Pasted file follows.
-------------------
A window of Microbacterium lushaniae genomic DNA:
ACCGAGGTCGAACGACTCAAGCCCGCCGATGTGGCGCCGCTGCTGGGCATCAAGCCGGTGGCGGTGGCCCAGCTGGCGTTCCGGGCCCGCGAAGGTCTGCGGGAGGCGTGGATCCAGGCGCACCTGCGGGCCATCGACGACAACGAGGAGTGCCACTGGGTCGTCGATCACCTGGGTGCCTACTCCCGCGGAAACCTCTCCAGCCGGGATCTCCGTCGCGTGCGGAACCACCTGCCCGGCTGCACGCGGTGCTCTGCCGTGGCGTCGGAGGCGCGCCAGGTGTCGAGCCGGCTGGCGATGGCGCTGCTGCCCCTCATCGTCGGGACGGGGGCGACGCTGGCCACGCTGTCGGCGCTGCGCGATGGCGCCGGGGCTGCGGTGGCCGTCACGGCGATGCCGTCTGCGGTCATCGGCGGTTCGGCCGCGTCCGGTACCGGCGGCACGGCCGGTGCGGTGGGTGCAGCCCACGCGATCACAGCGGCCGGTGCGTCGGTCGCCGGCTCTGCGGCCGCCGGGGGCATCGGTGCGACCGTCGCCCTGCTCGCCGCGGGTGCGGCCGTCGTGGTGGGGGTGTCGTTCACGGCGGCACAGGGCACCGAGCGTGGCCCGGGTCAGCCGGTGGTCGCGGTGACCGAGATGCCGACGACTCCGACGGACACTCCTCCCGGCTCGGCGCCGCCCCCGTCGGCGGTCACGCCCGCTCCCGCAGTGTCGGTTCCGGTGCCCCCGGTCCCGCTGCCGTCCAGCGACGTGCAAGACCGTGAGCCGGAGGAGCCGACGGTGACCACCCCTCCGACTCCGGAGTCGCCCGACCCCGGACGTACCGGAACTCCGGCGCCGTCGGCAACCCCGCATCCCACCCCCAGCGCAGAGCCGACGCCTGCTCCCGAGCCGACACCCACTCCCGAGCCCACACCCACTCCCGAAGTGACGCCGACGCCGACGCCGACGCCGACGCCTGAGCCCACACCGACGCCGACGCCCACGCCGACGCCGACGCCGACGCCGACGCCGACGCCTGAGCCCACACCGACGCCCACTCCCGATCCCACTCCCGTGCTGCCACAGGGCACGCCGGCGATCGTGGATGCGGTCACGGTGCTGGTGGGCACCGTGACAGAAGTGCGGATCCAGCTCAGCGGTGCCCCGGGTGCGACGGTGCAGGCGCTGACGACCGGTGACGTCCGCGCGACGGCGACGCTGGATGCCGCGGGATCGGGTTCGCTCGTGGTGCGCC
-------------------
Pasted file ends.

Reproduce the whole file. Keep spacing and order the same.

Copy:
A window of Microbacterium lushaniae genomic DNA:
ACCGAGGTCGAACGACTCAAGCCCGCCGATGTGGCGCCGCTGCTGGGCATCAAGCCGGTGGCGGTGGCCCAGCTGGCGTTCCGGGCCCGCGAAGGTCTGCGGGAGGCGTGGATCCAGGCGCACCTGCGGGCCATCGACGACAACGAGGAGTGCCACTGGGTCGTCGATCACCTGGGTGCCTACTCCCGCGGAAACCTCTCCAGCCGGGATCTCCGTCGCGTGCGGAACCACCTGCCCGGCTGCACGCGGTGCTCTGCCGTGGCGTCGGAGGCGCGCCAGGTGTCGAGCCGGCTGGCGATGGCGCTGCTGCCCCTCATCGTCGGGACGGGGGCGACGCTGGCCACGCTGTCGGCGCTGCGCGATGGCGCCGGGGCTGCGGTGGCCGTCACGGCGATGCCGTCTGCGGTCATCGGCGGTTCGGCCGCGTCCGGTACCGGCGGCACGGCCGGTGCGGTGGGTGCAGCCCACGCGATCACAGCGGCCGGTGCGTCGGTCGCCGGCTCTGCGGCCGCCGGGGGCATCGGTGCGACCGTCGCCCTGCTCGCCGCGGGTGCGGCCGTCGTGGTGGGGGTGTCGTTCACGGCGGCACAGGGCACCGAGCGTGGCCCGGGTCAGCCGGTGGTCGCGGTGACCGAGATGCCGACGACTCCGACGGACACTCCTCCCGGCTCGGCGCCGCCCCCGTCGGCGGTCACGCCCGCTCCCGCAGTGTCGGTTCCGGTGCCCCCGGTCCCGCTGCCGTCCAGCGACGTGCAAGACCGTGAGCCGGAGGAGCCGACGGTGACCACCCCTCCGACTCCGGAGTCGCCCGACCCCGGACGTACCGGAACTCCGGCGCCGTCGGCAACCCCGCATCCCACCCCCAGCGCAGAGCCGACGCCTGCTCCCGAGCCGACACCCACTCCCGAGCCCACACCCACTCCCGAAGTGACGCCGACGCCGACGCCGACGCCGACGCCTGAGCCCACACCGACGCCGACGCCCACGCCGACGCCGACGCCGACGCCGACGCCGACGCCTGAGCCCACACCGACGCCCACTCCCGATCCCACTCCCGTGCTGCCACAGGGCACGCCGGCGATCGTGGATGCGGTCACGGTGCTGGTGGGCACCGTGACAGAAGTGCGGATCCAGCTCAGCGGTGCCCCGGGTGCGACGGTGCAGGCGCTGACGACCGGTGACGTCCGCGCGACGGCGACGCTGGATGCCGCGGGATCGGGTTCGCTCGTGGTGCGCC